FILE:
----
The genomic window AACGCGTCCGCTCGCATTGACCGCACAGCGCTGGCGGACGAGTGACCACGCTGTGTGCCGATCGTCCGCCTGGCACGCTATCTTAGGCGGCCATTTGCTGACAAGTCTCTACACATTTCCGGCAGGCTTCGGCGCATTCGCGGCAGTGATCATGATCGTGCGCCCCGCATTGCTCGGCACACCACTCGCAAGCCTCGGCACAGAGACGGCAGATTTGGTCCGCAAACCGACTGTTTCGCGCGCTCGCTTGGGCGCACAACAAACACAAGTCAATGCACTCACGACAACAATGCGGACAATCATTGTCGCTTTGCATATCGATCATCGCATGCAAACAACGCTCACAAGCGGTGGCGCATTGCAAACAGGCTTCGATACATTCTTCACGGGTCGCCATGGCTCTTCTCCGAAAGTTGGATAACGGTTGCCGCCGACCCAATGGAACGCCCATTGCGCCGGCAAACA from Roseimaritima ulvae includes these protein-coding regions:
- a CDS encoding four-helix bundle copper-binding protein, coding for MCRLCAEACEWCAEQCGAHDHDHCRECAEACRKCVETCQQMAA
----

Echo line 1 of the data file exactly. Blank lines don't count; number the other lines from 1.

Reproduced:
The genomic window AACGCGTCCGCTCGCATTGACCGCACAGCGCTGGCGGACGAGTGACCACGCTGTGTGCCGATCGTCCGCCTGGCACGCTATCTTAGGCGGCCATTTGCTGACAAGTCTCTACACATTTCCGGCAGGCTTCGGCGCATTCGCGGCAGTGATCATGATCGTGCGCCCCGCATTGCTCGGCACACCACTCGCAAGCCTCGGCACAGAGACGGCAGATTTGGTCCGCAAACCGACTGTTTCGCGCGCTCGCTTGGGCGCACAACAAACACAAGTCAATGCACTCACGACAACAATGCGGACAATCATTGTCGCTTTGCATATCGATCATCGCATGCAAACAACGCTCACAAGCGGTGGCGCATTGCAAACAGGCTTCGATACATTCTTCACGGGTCGCCATGGCTCTTCTCCGAAAGTTGGATAACGGTTGCCGCCGACCCAATGGAACGCCCATTGCGCCGGCAAACA from Roseimaritima ulvae includes these protein-coding regions: